|Resist temptation to collude or
reinforce anti-social behaviour.
Reframe hurtful exploits in a matter-of-fact manner as hurtful and not glamorous.
Focus on resolving immediate problems.
||Attention seeking and over-emotional,
dramatic. Over-use of metaphor & flowery language
Easily falls in love (with counsellor)
|Impatient or frustrated when
difficulty in getting to the point or
Engrossed with poetic style
|Maintain boundaries and use clarifying
||Perfectionist, rigid, in control, no
Irritable or angry when their order is threatened
Depressed if they can't meet their own expectations
|Irritated by lack of flexibility
Frustrated counselling when client is over-inclusive and pedantic about detail.
Battle to over-come their obsession with control
|Work with underlying feelings,
particularly feelings of hostility and anger (care with worker and client safety)
||Distant social relationships (although
unlike Schizoid PD, these would like intimate relationships but fear rejection). May be
anxious and depressed
||Withdrawal as client is quiet and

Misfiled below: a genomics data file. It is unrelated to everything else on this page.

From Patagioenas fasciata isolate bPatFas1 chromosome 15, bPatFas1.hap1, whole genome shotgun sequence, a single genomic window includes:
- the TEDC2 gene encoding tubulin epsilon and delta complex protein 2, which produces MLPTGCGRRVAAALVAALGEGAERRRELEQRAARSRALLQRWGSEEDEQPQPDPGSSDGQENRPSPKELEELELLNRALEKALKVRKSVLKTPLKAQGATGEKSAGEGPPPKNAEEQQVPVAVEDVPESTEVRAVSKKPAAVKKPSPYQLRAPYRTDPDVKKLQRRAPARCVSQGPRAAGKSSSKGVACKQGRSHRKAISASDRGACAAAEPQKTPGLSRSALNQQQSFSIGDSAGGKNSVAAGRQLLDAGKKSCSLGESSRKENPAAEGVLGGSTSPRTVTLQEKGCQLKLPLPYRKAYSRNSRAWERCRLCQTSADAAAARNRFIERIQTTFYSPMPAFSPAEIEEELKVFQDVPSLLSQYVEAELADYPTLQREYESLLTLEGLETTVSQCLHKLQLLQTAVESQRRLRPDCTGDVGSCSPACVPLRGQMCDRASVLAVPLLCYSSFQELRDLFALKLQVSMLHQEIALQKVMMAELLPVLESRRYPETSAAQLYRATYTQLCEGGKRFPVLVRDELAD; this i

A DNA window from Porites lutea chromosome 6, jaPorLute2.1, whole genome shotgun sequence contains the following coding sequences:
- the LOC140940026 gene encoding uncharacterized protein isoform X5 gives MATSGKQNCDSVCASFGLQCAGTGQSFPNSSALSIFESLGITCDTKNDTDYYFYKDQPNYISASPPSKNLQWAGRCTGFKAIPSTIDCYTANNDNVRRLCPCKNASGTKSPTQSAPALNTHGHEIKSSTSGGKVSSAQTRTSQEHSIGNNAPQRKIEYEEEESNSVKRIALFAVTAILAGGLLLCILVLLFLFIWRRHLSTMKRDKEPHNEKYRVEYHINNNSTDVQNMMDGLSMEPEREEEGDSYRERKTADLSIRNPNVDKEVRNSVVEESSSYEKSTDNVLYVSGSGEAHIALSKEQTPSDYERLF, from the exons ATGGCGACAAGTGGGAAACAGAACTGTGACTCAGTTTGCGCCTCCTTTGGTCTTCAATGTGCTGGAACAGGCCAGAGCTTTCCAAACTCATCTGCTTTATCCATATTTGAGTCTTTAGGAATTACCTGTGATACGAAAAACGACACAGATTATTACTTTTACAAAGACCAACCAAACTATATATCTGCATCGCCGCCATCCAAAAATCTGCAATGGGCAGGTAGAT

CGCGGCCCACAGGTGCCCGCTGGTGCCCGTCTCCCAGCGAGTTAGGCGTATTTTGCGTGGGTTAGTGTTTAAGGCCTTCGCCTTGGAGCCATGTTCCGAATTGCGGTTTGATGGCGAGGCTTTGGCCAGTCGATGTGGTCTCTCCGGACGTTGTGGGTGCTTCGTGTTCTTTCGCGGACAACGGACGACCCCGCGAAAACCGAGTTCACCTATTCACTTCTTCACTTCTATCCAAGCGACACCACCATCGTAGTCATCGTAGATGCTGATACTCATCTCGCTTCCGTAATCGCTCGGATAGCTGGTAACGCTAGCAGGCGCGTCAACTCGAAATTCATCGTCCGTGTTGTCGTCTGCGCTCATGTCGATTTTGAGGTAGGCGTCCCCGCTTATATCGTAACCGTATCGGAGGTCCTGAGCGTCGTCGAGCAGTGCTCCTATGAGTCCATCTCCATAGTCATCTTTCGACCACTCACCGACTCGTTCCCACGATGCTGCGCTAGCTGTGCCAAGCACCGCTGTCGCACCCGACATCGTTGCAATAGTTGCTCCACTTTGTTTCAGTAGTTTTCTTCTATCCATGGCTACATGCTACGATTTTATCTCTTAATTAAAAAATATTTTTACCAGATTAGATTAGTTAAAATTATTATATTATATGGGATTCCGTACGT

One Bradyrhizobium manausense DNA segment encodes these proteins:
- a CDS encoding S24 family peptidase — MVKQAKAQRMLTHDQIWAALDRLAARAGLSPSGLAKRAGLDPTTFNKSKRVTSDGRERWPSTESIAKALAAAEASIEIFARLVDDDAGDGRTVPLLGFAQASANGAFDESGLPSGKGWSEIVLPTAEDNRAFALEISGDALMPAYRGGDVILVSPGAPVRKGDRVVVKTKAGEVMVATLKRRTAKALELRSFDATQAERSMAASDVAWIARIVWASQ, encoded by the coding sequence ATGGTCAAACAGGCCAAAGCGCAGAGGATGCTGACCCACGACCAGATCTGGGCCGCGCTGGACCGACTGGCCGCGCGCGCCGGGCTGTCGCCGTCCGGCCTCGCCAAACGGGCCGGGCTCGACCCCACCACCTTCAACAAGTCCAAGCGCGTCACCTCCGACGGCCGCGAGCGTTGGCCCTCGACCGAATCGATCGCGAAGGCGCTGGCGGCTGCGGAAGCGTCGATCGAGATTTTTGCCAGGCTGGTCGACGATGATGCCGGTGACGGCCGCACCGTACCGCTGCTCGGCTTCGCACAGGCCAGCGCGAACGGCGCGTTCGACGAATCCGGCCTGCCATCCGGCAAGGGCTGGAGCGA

||Respect distance, but continue to be
Cognitive therapy helpful in challenging negative beliefs about social situations
||Rely on others to make decisions, care
for and control them
Submissive and require constant reassurance
Rarely disagree for fear of loss of relationship
Ask the counsellor for all the answers
Severe depression may accompany relationship disharmony
|Counsellor does all the talking and
Cut off from client for fear of being consumed by their dependence
|Resist giving advice or
cutting-off. Rather use a problem solving or solution focused brief therapy approach
and congratulate client success.
Dependence is a key feature of addiction. Motivational therapy, 12 step programs
and cognitive behavioural therapy may all be useful.